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Somehow, we all missed that France changed the blue part of the country flag to a darker navy shade about a year ago.
Yes, it’s true: France has a new flag. The detail went largely unnoticed—until now. Apparently, French President Emmanuel Macron made the decision to change the color from Marian Blue to navy in July 2020.
The color change marks the return to the darker shade that was used before 1976, when then-president Valéry Giscard d'Estaing introduced the brighter hue in an effort to better match the European Union's flag.
The subtle change can be seen in a side-by-side comparison below.
The change of blue of the flags adorning the Elysée Palace was first made a year ago but went largely unnoticed.
The navy hue is seen as a tip of the hat to the French Revolution as well as a "very political" attempt to reconnect with the past, French site Europe 1 reported. Because of this, many have theorized online that the new flag signals a rift between France and the Europe Union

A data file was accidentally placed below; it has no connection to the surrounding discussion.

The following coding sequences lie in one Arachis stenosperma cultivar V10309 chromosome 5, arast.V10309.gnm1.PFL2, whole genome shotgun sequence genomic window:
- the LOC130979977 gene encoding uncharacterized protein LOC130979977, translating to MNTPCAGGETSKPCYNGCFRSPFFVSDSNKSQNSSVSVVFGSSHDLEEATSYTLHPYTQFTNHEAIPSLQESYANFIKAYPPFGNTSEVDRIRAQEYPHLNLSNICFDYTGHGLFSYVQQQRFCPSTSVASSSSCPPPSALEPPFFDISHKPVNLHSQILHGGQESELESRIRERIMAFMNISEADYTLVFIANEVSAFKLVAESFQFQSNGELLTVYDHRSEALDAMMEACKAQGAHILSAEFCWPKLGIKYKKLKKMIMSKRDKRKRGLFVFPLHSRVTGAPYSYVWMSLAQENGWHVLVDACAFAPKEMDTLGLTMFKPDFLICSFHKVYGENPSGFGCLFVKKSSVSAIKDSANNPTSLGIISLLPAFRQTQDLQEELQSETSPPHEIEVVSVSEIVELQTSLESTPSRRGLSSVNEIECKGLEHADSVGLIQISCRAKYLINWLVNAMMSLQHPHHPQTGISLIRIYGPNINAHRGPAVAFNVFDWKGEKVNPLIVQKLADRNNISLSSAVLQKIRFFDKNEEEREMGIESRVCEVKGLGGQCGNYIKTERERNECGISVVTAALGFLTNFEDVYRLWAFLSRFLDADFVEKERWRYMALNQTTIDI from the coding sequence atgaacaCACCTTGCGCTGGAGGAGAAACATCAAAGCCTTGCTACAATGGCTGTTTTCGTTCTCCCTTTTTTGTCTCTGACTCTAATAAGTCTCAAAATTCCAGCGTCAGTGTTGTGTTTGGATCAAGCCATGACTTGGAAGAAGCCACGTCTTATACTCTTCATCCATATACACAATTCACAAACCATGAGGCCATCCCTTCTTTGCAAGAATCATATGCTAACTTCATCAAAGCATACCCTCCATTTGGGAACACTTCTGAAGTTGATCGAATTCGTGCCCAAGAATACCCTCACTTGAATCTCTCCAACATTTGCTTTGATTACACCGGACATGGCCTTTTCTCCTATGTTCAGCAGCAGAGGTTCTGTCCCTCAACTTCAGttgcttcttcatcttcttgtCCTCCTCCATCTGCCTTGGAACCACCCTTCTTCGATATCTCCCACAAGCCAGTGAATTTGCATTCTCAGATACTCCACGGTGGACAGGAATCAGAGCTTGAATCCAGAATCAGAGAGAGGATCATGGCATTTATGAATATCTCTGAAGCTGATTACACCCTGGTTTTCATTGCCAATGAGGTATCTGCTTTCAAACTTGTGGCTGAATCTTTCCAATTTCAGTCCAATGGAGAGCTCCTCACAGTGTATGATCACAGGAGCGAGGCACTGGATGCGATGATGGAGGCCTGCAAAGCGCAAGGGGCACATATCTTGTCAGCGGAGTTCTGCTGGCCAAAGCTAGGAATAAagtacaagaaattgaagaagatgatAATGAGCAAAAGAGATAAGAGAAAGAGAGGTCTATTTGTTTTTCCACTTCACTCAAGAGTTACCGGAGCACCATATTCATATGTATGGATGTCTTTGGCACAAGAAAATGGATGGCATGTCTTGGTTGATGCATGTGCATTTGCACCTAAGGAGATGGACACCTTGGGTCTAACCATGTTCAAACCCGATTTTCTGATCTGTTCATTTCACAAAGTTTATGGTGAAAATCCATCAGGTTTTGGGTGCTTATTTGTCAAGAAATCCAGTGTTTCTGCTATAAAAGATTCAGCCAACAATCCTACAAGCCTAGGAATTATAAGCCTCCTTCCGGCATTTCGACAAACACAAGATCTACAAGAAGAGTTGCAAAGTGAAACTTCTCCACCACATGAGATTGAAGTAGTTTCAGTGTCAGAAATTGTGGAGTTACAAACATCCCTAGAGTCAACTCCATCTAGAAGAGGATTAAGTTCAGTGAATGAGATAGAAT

However, presidential aides have denied the rumor to media: “There is no ‘blue war’, it’s nonsense,.”
The Elysée's director of operations, Arnaud Jolens, told Euro News that the cost of the flag change is €5,000.
"The President of the Republic (Emmanuel Macron) has chosen for the tricolour flags that adorn the Élysée Palace the navy blue that evokes the imagination of the Volunteers of Year II, the Poilus of 1914 and the Compagnons de la Libération of Free France," the Presidency said to media.
The statement added: "It is also the blue of the flag that has always flown under the Arc de Triomphe every (Armistice Day) 11 November.”